34. ^ Ksemaraja, trans. by Jaidev Singh, Spanda Karikas: The Divine Creative Pulsation, Delhi: Motilal Banarsidass, p.119
  35. ^ The Trika Śaivism of Kashmir, Moti Lal Pandit
  36. ^ Vitsaxis, Vassilis. Thought and Faith: The concept of divinity. Somerset Hall Press. P. 167. ISBN 978-1-935244-03-5.
  37. ^ Subramanian, V. K., Saundaryalahari of Sankaracarya: Sanskrit Text in Devanagari with Roman Transliteration, English Translation, Explanatory Notes, Yantric Diagrams and Index. Motilal Banarsidass Publishers Pvt. Ltd. (Delhi, 1977; 6th ed. 1998). P. ix.
  38. ^ Hasidism: Between Ecstacy and Magic, SUNY, 1995, pp. 17–18
  39. ^ Gospel of Thomas, saying 77
  40. ^ "Now God has no part in this cosmos nor does he rejoice over it",Classical Texts:Acta Archelai [www.fas.harvard.edu/~iranian/Manicheism/Manicheism_II_Texts.pdf] Page 76
  41. ^ Classical Texts:Acta Archelai Now, he who spoke with Moses, the Jews, and the priests he says is the archont of Darkness, and the Christians, Jews, and pagans (ethnic) are one and the same, as they revere the same god. For in his aspirations he seduces them, as he is not the god of truth. And so therefore all those who put their hope in the god who spoke with Moses and the prophets have (this in store for themselves, namely) to be bound with him, because they did not put their hope in the god of truth. For that one spoke with them (only) according to their own aspirations. [www.fas.harvard.edu/~iranian/Manicheism/Manicheism_II_Texts.pdf] Page 76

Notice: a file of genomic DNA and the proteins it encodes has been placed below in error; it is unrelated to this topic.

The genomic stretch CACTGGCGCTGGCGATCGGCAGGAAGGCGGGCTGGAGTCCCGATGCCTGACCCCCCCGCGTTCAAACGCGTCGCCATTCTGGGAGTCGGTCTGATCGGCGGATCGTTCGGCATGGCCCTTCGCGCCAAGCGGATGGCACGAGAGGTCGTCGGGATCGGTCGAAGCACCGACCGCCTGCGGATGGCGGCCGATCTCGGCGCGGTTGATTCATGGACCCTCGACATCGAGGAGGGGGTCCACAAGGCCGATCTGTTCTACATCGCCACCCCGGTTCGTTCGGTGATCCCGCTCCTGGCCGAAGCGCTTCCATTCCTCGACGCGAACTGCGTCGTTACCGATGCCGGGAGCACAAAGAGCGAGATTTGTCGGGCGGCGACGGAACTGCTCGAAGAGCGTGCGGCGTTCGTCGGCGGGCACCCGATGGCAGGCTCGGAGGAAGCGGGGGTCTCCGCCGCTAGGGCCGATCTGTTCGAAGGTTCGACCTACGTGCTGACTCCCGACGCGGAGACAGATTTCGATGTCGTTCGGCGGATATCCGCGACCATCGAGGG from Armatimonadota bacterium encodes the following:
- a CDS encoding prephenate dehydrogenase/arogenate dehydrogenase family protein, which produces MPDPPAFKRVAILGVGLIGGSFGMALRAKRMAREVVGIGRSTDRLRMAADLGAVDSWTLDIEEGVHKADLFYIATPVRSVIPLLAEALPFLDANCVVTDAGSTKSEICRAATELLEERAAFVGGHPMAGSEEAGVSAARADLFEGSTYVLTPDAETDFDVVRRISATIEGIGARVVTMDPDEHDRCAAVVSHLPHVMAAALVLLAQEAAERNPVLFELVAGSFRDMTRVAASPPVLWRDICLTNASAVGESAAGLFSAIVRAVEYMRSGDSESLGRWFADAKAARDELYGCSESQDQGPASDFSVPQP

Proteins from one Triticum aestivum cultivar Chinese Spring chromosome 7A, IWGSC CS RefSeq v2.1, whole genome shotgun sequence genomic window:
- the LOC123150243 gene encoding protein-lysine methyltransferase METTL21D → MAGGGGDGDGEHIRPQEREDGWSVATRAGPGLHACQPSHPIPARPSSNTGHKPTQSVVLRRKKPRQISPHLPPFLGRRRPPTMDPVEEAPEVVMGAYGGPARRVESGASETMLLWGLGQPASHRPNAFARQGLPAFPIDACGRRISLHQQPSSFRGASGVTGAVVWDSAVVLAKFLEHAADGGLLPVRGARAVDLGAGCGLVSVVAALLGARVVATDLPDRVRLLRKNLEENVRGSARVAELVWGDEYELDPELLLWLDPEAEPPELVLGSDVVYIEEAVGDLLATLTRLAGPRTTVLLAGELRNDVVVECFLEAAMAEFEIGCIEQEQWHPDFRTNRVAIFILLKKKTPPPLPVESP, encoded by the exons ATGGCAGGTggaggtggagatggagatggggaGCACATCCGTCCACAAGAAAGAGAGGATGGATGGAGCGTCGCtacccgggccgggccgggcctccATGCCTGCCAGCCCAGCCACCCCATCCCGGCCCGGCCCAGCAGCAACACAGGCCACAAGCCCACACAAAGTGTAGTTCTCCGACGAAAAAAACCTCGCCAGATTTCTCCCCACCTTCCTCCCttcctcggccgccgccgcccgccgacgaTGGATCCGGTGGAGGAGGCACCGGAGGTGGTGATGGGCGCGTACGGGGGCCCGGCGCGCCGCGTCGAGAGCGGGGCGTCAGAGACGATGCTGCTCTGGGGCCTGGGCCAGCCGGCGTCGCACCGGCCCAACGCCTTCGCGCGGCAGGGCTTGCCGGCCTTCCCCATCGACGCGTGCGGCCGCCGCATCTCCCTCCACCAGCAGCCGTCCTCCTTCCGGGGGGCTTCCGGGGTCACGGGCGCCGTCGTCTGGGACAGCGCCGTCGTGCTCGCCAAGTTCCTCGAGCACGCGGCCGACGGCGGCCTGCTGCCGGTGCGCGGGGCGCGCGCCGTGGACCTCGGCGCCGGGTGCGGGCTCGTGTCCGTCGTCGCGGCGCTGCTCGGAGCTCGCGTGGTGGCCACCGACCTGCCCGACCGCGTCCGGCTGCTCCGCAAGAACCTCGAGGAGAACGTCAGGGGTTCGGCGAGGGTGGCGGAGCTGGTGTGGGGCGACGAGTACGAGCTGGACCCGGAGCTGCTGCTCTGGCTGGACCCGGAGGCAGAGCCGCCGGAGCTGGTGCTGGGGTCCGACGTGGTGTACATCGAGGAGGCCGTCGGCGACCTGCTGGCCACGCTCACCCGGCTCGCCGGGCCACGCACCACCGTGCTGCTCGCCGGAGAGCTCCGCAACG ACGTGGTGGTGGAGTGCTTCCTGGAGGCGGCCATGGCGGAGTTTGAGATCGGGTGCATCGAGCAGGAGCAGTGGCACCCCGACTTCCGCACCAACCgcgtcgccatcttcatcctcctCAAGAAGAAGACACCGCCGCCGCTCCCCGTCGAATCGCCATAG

42. ^ Likewise, Manichaeism, being another Gnostic sect, preached a similar doctrine of positioning God against matter. This dualistic teaching embodied an elaborate cosmological myth that included the defeat of a primal man by the powers of darkness that devoured and imprisoned the particles of light. Thus, to Mani, the devil god which created the world was the Jewish Jehovah. Mani said, "It is the Prince of Darkness who spoke with Moses, the Jews and their priests. Thus the Christians, the Jews, and the Pagans are involved in the same error when they worship this God. For he leads them astray in the lusts he taught them."[2]
  43. ^ Zen For Americans by Soyen Shaku, translated by Daisetz Teitaro Suzuki, 1906, pages 25-26. http://www.sacred-texts.com/bud/zfa/zfa04.htm

Bibliography[edit]

  • Ankur Barua, "God’s Body at Work: Rāmānuja and Panentheism," International Journal of Hindu Studies, 14,1 (2010), 1-30.
  • Philip Clayton and Arthur Peacock (eds.), In Whom We Live and Move and Have Our Being; Panentheistic Reflections on God's Presence in a Scientific World, Eerdmans (2004)

External links[edit]